Celiac Disease: What You Need To Know About Gluten & Dental Care

Celiac disease is an autoimmune disorder that is caused by gluten. When gluten is ingested or absorbed into the skin, the body reacts by attacking itself. Gluten damages the gastrointestinal system and causes the intestines to not be able to absorb nutrients. This causes problems throughout the body, including dental problems. If you've been recently diagnosed with celiac disease, or think you may have it, here are a few important things to know about gluten and your dental health.

Celiac Disease Damages Teeth

Since your intestine is unable to absorb nutrients, your body probably has not been getting the calcium it needs for strong, healthy teeth and bones. The lack of calcium and other nutrients can cause permanent defects in the enamel of your teeth. Your teeth may be pitted or discolored, and you may have problems with tooth decay. Since your teeth are weak, you may be more likely to break a tooth.

Prevent Further Tooth Damage by Avoiding Gluten

Unfortunately, any damage you already have is permanent. However, you can prevent further damage by avoiding gluten altogether. Of course, your medical doctor and nutritionist have probably already gone over your new dietary regimen. Follow it strictly. Read all labels for everything from your food to your cosmetics, dental care products, medications, and nutritional supplements.

Look for Gluten in Unlikely Places

Gluten is sometimes used as a binding agent, which is why it is often found in the least likely places like pills and lipstick. Gluten is also glue-like, which is why it is used by the plastic industry to process materials to make plastic items. It's a good idea to check with the manufacturers of the plastic containers you use in your kitchen to be sure they do not contain gluten. It's also important to not cross-contaminate your food by putting the food into containers which previously stored food with gluten as an ingredient. When in doubt, toss the plastic containers out and buy new ones.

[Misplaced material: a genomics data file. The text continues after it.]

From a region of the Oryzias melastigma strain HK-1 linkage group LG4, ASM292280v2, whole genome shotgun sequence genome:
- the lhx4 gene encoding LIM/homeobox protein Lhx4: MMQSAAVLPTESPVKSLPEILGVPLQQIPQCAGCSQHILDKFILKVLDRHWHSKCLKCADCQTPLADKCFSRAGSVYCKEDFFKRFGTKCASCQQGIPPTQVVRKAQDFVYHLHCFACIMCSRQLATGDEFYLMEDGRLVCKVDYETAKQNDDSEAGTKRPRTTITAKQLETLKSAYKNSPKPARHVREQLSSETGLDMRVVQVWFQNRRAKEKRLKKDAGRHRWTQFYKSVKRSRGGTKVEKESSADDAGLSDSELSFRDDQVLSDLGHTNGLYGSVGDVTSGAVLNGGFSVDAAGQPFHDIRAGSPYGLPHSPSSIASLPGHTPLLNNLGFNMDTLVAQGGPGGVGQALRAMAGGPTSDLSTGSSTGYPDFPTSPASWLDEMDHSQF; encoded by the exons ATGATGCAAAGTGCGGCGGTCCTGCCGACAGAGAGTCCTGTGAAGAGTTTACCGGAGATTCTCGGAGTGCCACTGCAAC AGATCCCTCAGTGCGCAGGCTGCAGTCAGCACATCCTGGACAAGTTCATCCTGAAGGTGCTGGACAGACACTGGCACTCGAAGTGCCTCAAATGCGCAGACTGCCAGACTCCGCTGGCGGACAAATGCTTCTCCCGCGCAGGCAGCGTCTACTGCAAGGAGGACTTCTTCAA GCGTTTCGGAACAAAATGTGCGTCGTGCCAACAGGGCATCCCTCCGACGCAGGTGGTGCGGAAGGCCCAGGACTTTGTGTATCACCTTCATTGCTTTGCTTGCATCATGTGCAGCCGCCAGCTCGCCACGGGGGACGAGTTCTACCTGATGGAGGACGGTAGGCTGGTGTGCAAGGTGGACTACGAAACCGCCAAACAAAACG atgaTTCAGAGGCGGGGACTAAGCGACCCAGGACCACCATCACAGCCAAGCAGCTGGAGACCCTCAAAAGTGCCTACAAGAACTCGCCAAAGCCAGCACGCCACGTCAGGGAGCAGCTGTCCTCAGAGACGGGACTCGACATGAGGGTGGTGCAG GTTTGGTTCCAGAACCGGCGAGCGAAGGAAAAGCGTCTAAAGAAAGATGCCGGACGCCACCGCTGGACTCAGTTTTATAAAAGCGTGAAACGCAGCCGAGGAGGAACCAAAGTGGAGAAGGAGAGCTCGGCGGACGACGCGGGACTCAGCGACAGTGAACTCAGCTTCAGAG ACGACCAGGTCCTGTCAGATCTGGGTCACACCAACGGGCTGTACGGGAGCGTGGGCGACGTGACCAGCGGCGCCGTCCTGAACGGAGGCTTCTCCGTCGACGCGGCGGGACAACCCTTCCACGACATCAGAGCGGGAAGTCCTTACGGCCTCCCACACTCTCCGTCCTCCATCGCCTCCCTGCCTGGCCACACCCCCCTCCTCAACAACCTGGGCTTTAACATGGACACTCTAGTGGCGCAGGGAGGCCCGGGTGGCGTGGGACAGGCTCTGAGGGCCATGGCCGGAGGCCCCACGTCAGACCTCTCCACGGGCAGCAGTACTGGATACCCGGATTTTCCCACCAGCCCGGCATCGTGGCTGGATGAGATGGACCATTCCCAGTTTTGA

Even though your food may be gluten-free, the packaging may not be. According to the Department of Agriculture, wheat is used to make biodegradable food containers. For your overall medical and dental health, it's safer to avoid biodegradable containers altogether.

Ask Your Dentist for Gluten-Free Dental Care

Dental care products and dentistry tools your dentist may use might contain gluten. Gluten may be an ingredient in the anesthetic, toothpastes and mouthwashes your dentist uses. The gloves the dentist and dental hygienist uses may have wheat starch. Tell your dentist that you have celiac disease and ask him or her to provide you with gluten-free dental care. Even a small amount of gluten can cause a severe autoimmune response. It's better to be safe than sorry and not take any chances.

Cosmetic Dentistry Options for Celiac Disease

The enamel defects, tooth decay, and broken teeth you may have from celiac may be treated with cosmetic dentistry. A popular type of cosmetic dentistry for people who suffer from celiac is dental veneers. However, if you'd like to hide the flaws, your teeth need to be structurally sound.

If your dentist determines that your teeth are not strong enough for veneers, dental implants may be the best option for you. However, since celiac may have affected your jaw bone, you may need to have bone grafting before undergoing dental implant surgery. Whatever cosmetic dentistry option you choose, remind your dentist that your dental care needs to be gluten-free. If you are interested in cosmetic dental work, but your dentist is not experienced with cosmetic dentistry, then contact one that is at an office like Valley Oak Dental Group Inc.

Important note: Be sure any medication your dentist prescribes is gluten-free, such as an antibiotic and pain medication. Your dentist can write gluten-free on the prescription, but you may want to speak with the pharmacist before he or she fills the prescription.

Living a gluten-free lifestyle can be challenging, even when it comes to dental care, but it's better than suffering the ill-effects of celiac disease.